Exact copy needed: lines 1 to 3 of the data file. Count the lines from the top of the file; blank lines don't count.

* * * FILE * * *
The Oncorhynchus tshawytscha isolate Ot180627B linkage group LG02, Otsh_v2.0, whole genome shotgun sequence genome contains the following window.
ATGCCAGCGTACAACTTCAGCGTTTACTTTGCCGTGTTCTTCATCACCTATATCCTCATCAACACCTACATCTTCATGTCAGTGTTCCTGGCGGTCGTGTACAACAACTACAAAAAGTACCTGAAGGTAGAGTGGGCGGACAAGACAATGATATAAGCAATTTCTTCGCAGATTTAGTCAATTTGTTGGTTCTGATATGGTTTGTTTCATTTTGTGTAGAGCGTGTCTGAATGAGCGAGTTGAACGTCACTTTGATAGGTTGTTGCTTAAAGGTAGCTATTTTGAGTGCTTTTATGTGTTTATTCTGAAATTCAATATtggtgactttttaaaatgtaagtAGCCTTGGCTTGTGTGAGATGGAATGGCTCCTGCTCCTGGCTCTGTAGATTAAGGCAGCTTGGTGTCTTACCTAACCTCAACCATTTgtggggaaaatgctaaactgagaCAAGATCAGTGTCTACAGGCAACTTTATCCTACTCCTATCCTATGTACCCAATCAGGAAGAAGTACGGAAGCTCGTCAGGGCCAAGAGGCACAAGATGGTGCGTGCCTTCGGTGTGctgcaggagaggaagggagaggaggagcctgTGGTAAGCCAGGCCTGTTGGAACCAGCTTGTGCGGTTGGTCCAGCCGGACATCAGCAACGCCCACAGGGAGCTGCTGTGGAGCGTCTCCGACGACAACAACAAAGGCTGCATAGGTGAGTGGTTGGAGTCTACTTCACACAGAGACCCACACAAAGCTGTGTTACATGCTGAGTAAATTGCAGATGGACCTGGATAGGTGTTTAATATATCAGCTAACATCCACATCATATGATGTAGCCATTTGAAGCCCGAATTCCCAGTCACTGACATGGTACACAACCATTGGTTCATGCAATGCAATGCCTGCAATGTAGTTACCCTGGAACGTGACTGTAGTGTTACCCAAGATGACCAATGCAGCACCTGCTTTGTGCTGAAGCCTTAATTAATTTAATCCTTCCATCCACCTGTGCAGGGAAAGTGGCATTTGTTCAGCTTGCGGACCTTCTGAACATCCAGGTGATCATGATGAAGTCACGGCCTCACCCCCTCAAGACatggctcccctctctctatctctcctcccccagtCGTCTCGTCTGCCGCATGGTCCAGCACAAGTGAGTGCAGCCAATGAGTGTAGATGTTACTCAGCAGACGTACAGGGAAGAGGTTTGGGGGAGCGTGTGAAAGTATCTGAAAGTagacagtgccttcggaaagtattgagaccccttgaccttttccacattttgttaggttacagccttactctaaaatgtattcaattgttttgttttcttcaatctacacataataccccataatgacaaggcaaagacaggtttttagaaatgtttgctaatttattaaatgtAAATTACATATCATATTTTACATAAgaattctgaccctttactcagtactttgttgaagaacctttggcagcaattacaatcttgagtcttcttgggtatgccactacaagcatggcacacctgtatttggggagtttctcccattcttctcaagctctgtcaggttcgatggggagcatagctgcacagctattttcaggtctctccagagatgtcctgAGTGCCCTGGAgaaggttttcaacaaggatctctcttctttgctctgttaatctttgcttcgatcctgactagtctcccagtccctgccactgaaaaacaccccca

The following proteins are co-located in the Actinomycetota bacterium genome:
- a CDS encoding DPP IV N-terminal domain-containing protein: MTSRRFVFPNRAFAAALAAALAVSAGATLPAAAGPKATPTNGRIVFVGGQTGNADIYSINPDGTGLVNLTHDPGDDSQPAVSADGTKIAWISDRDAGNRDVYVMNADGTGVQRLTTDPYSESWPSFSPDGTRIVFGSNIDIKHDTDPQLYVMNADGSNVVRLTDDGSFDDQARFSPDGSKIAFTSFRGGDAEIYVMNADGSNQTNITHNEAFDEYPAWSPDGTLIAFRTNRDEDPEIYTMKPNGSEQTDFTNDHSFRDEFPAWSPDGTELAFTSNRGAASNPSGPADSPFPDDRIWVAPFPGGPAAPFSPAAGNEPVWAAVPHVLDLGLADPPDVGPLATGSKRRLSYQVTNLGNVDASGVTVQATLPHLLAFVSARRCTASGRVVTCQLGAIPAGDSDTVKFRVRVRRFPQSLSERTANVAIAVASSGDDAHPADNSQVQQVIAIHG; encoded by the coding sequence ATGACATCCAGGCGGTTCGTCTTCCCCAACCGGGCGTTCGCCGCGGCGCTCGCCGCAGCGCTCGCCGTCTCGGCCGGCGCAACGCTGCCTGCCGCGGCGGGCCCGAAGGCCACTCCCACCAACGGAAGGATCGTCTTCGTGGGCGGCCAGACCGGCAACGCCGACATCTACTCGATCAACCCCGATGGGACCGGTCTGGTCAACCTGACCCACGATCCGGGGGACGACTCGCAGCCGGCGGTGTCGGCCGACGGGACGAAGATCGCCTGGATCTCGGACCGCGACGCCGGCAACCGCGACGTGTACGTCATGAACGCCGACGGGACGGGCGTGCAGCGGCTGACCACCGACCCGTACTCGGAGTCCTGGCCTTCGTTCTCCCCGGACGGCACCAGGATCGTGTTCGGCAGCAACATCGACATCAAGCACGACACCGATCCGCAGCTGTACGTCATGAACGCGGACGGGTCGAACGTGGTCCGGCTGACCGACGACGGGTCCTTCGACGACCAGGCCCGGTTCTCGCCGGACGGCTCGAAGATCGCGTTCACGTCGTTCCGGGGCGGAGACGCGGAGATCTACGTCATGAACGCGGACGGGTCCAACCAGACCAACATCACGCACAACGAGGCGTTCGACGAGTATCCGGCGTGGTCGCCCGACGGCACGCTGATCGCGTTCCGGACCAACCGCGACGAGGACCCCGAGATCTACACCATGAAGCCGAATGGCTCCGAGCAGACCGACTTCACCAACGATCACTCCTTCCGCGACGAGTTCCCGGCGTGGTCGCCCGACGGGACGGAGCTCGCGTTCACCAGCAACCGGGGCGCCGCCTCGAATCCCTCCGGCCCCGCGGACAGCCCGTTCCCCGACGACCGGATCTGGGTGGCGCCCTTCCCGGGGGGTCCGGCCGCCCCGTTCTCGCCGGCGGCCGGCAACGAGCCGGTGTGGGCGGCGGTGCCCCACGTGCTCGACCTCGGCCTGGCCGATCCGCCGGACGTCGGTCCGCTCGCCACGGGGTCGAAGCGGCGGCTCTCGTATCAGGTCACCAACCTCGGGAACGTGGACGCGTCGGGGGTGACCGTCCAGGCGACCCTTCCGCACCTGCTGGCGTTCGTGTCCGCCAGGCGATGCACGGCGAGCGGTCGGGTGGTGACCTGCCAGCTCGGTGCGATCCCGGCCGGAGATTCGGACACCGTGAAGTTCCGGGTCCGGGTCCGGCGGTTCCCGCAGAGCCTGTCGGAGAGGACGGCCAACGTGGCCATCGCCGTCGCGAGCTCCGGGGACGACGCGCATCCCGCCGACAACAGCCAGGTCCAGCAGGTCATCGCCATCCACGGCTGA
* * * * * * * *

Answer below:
The Oncorhynchus tshawytscha isolate Ot180627B linkage group LG02, Otsh_v2.0, whole genome shotgun sequence genome contains the following window.
ATGCCAGCGTACAACTTCAGCGTTTACTTTGCCGTGTTCTTCATCACCTATATCCTCATCAACACCTACATCTTCATGTCAGTGTTCCTGGCGGTCGTGTACAACAACTACAAAAAGTACCTGAAGGTAGAGTGGGCGGACAAGACAATGATATAAGCAATTTCTTCGCAGATTTAGTCAATTTGTTGGTTCTGATATGGTTTGTTTCATTTTGTGTAGAGCGTGTCTGAATGAGCGAGTTGAACGTCACTTTGATAGGTTGTTGCTTAAAGGTAGCTATTTTGAGTGCTTTTATGTGTTTATTCTGAAATTCAATATtggtgactttttaaaatgtaagtAGCCTTGGCTTGTGTGAGATGGAATGGCTCCTGCTCCTGGCTCTGTAGATTAAGGCAGCTTGGTGTCTTACCTAACCTCAACCATTTgtggggaaaatgctaaactgagaCAAGATCAGTGTCTACAGGCAACTTTATCCTACTCCTATCCTATGTACCCAATCAGGAAGAAGTACGGAAGCTCGTCAGGGCCAAGAGGCACAAGATGGTGCGTGCCTTCGGTGTGctgcaggagaggaagggagaggaggagcctgTGGTAAGCCAGGCCTGTTGGAACCAGCTTGTGCGGTTGGTCCAGCCGGACATCAGCAACGCCCACAGGGAGCTGCTGTGGAGCGTCTCCGACGACAACAACAAAGGCTGCATAGGTGAGTGGTTGGAGTCTACTTCACACAGAGACCCACACAAAGCTGTGTTACATGCTGAGTAAATTGCAGATGGACCTGGATAGGTGTTTAATATATCAGCTAACATCCACATCATATGATGTAGCCATTTGAAGCCCGAATTCCCAGTCACTGACATGGTACACAACCATTGGTTCATGCAATGCAATGCCTGCAATGTAGTTACCCTGGAACGTGACTGTAGTGTTACCCAAGATGACCAATGCAGCACCTGCTTTGTGCTGAAGCCTTAATTAATTTAATCCTTCCATCCACCTGTGCAGGGAAAGTGGCATTTGTTCAGCTTGCGGACCTTCTGAACATCCAGGTGATCATGATGAAGTCACGGCCTCACCCCCTCAAGACatggctcccctctctctatctctcctcccccagtCGTCTCGTCTGCCGCATGGTCCAGCACAAGTGAGTGCAGCCAATGAGTGTAGATGTTACTCAGCAGACGTACAGGGAAGAGGTTTGGGGGAGCGTGTGAAAGTATCTGAAAGTagacagtgccttcggaaagtattgagaccccttgaccttttccacattttgttaggttacagccttactctaaaatgtattcaattgttttgttttcttcaatctacacataataccccataatgacaaggcaaagacaggtttttagaaatgtttgctaatttattaaatgtAAATTACATATCATATTTTACATAAgaattctgaccctttactcagtactttgttgaagaacctttggcagcaattacaatcttgagtcttcttgggtatgccactacaagcatggcacacctgtatttggggagtttctcccattcttctcaagctctgtcaggttcgatggggagcatagctgcacagctattttcaggtctctccagagatgtcctgAGTGCCCTGGAgaaggttttcaacaaggatctctcttctttgctctgttaatctttgcttcgatcctgactagtctcccagtccctgccactgaaaaacaccccca

The following proteins are co-located in the Actinomycetota bacterium genome: